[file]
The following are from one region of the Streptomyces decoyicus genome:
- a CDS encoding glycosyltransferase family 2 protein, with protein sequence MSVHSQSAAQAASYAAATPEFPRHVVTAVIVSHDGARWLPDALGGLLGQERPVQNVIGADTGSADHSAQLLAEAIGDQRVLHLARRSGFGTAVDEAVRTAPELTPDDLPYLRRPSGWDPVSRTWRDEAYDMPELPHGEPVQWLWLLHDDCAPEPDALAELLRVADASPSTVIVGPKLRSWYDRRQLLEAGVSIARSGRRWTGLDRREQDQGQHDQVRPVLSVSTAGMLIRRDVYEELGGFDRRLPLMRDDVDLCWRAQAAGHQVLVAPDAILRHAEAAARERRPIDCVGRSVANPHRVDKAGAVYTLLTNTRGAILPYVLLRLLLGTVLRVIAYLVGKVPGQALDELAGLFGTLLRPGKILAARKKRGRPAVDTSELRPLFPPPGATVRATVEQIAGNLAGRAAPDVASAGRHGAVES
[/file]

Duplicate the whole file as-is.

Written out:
The following are from one region of the Streptomyces decoyicus genome:
- a CDS encoding glycosyltransferase family 2 protein, with protein sequence MSVHSQSAAQAASYAAATPEFPRHVVTAVIVSHDGARWLPDALGGLLGQERPVQNVIGADTGSADHSAQLLAEAIGDQRVLHLARRSGFGTAVDEAVRTAPELTPDDLPYLRRPSGWDPVSRTWRDEAYDMPELPHGEPVQWLWLLHDDCAPEPDALAELLRVADASPSTVIVGPKLRSWYDRRQLLEAGVSIARSGRRWTGLDRREQDQGQHDQVRPVLSVSTAGMLIRRDVYEELGGFDRRLPLMRDDVDLCWRAQAAGHQVLVAPDAILRHAEAAARERRPIDCVGRSVANPHRVDKAGAVYTLLTNTRGAILPYVLLRLLLGTVLRVIAYLVGKVPGQALDELAGLFGTLLRPGKILAARKKRGRPAVDTSELRPLFPPPGATVRATVEQIAGNLAGRAAPDVASAGRHGAVES